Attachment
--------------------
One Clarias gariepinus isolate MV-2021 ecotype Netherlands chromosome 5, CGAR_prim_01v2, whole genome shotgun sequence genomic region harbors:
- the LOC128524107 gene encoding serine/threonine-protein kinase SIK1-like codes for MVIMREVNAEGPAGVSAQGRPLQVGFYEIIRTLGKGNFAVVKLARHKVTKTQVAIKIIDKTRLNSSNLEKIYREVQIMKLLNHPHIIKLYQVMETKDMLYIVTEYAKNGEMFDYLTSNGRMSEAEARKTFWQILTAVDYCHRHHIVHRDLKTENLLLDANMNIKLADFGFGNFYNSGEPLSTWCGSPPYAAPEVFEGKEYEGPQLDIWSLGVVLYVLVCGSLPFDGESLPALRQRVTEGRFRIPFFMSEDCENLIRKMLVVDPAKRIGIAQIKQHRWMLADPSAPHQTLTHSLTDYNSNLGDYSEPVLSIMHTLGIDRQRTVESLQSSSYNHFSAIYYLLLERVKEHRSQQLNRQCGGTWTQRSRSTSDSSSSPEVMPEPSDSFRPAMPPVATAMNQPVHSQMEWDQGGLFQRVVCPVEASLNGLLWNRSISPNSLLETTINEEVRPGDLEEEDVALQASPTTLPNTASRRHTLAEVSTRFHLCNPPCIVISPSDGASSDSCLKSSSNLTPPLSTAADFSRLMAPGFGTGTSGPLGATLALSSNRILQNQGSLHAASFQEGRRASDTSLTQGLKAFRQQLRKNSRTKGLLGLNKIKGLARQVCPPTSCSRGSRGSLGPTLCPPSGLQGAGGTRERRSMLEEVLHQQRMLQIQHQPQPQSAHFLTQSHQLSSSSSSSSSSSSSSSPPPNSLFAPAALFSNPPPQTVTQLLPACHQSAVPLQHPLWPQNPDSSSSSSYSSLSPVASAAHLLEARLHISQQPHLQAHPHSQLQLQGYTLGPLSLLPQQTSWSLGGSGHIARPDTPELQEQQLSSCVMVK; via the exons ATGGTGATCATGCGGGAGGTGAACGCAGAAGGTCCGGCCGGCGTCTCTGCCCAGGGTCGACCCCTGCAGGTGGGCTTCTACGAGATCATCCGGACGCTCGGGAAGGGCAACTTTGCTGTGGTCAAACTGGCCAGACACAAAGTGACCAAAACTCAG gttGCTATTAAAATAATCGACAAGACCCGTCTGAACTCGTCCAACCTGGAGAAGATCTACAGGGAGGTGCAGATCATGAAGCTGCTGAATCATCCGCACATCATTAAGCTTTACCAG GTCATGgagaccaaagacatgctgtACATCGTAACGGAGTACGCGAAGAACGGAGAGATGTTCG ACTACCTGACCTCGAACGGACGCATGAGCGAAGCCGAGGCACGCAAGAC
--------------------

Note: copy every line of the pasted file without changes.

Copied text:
One Clarias gariepinus isolate MV-2021 ecotype Netherlands chromosome 5, CGAR_prim_01v2, whole genome shotgun sequence genomic region harbors:
- the LOC128524107 gene encoding serine/threonine-protein kinase SIK1-like codes for MVIMREVNAEGPAGVSAQGRPLQVGFYEIIRTLGKGNFAVVKLARHKVTKTQVAIKIIDKTRLNSSNLEKIYREVQIMKLLNHPHIIKLYQVMETKDMLYIVTEYAKNGEMFDYLTSNGRMSEAEARKTFWQILTAVDYCHRHHIVHRDLKTENLLLDANMNIKLADFGFGNFYNSGEPLSTWCGSPPYAAPEVFEGKEYEGPQLDIWSLGVVLYVLVCGSLPFDGESLPALRQRVTEGRFRIPFFMSEDCENLIRKMLVVDPAKRIGIAQIKQHRWMLADPSAPHQTLTHSLTDYNSNLGDYSEPVLSIMHTLGIDRQRTVESLQSSSYNHFSAIYYLLLERVKEHRSQQLNRQCGGTWTQRSRSTSDSSSSPEVMPEPSDSFRPAMPPVATAMNQPVHSQMEWDQGGLFQRVVCPVEASLNGLLWNRSISPNSLLETTINEEVRPGDLEEEDVALQASPTTLPNTASRRHTLAEVSTRFHLCNPPCIVISPSDGASSDSCLKSSSNLTPPLSTAADFSRLMAPGFGTGTSGPLGATLALSSNRILQNQGSLHAASFQEGRRASDTSLTQGLKAFRQQLRKNSRTKGLLGLNKIKGLARQVCPPTSCSRGSRGSLGPTLCPPSGLQGAGGTRERRSMLEEVLHQQRMLQIQHQPQPQSAHFLTQSHQLSSSSSSSSSSSSSSSPPPNSLFAPAALFSNPPPQTVTQLLPACHQSAVPLQHPLWPQNPDSSSSSSYSSLSPVASAAHLLEARLHISQQPHLQAHPHSQLQLQGYTLGPLSLLPQQTSWSLGGSGHIARPDTPELQEQQLSSCVMVK; via the exons ATGGTGATCATGCGGGAGGTGAACGCAGAAGGTCCGGCCGGCGTCTCTGCCCAGGGTCGACCCCTGCAGGTGGGCTTCTACGAGATCATCCGGACGCTCGGGAAGGGCAACTTTGCTGTGGTCAAACTGGCCAGACACAAAGTGACCAAAACTCAG gttGCTATTAAAATAATCGACAAGACCCGTCTGAACTCGTCCAACCTGGAGAAGATCTACAGGGAGGTGCAGATCATGAAGCTGCTGAATCATCCGCACATCATTAAGCTTTACCAG GTCATGgagaccaaagacatgctgtACATCGTAACGGAGTACGCGAAGAACGGAGAGATGTTCG ACTACCTGACCTCGAACGGACGCATGAGCGAAGCCGAGGCACGCAAGAC